Grid drawing exercises help students keep their drawing in proportion while devoting more attention to detail. Mystery grids deny the left brain access to the final image during the process and encourage a right-brained shift. Mirror grid drawing takes it a step further by require students to process the images a second time in reverse to complete a symmetrical image.
Download the preview for a free Mirror Mystery Grid worksheet.
The collection contains three mirror mystery grid exercises featuring Beauty, Beast, and a Biker Dude. PDF format.
The grid drawing technique is a time-tested method of drawing used historically by the likes of Leonardo DaVinci and Albrecht Dürer. In traditional grid drawing, an artist constructs a grid over their source image and a proportionately identical one on their target surface. This serves three purposes: (1) A complex image is reduced to a series of simplified parts. (2) The grid itself serves to keep the drawing in correct proportion by using coordinates to properly locate aspects of the image. (3) Finally, when one truly focuses on one square at a time, the left-brain's interpretation of the overall subject matter is less likely to interfere with the right-brain's execution of the task.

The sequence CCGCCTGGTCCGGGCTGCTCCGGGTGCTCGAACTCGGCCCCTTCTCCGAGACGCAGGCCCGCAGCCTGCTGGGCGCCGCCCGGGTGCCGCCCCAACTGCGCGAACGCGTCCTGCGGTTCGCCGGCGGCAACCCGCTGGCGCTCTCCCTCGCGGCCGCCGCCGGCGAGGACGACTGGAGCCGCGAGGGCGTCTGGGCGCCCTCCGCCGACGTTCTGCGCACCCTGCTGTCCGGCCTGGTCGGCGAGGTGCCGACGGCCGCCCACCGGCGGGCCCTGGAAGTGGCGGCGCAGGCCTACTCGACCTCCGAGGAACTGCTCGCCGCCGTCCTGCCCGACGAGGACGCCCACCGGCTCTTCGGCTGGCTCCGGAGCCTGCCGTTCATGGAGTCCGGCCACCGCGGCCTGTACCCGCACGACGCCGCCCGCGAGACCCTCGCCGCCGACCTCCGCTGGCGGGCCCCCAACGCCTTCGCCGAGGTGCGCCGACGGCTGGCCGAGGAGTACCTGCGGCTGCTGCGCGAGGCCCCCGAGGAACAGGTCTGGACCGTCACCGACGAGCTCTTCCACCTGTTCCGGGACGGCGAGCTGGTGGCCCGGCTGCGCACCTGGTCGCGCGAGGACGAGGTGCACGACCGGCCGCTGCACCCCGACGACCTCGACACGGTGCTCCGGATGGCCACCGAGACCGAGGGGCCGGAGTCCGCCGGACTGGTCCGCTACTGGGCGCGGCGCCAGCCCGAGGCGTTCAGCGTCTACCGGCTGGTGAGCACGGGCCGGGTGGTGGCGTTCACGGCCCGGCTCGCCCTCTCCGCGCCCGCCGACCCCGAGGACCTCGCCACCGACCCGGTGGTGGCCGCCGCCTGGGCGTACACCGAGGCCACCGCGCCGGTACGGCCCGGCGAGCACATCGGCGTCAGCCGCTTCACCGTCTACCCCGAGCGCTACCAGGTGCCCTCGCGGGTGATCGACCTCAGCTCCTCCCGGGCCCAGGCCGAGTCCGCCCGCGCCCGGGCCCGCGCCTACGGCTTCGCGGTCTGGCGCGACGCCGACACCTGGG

As a right-brained drawing technique, mirror mystery grids are particularly suited to addressing left-mode issues. The original image is intentionally scrambled to deny the left-brain access and facilitate a shift to a more beneficial mode of mental processing.
Grid drawing isn't exclusive to art class. The technique is very effective at teaching itself. The process addresses certain math concepts and the variety of subject matter can relate to other areas. This activity also transcends language barriers. I have found that non-english speaking students can discern the method and get to work right away.
If you'd like to introduce grid drawing as a new concept to your students, you may find my introductory series beneficial.
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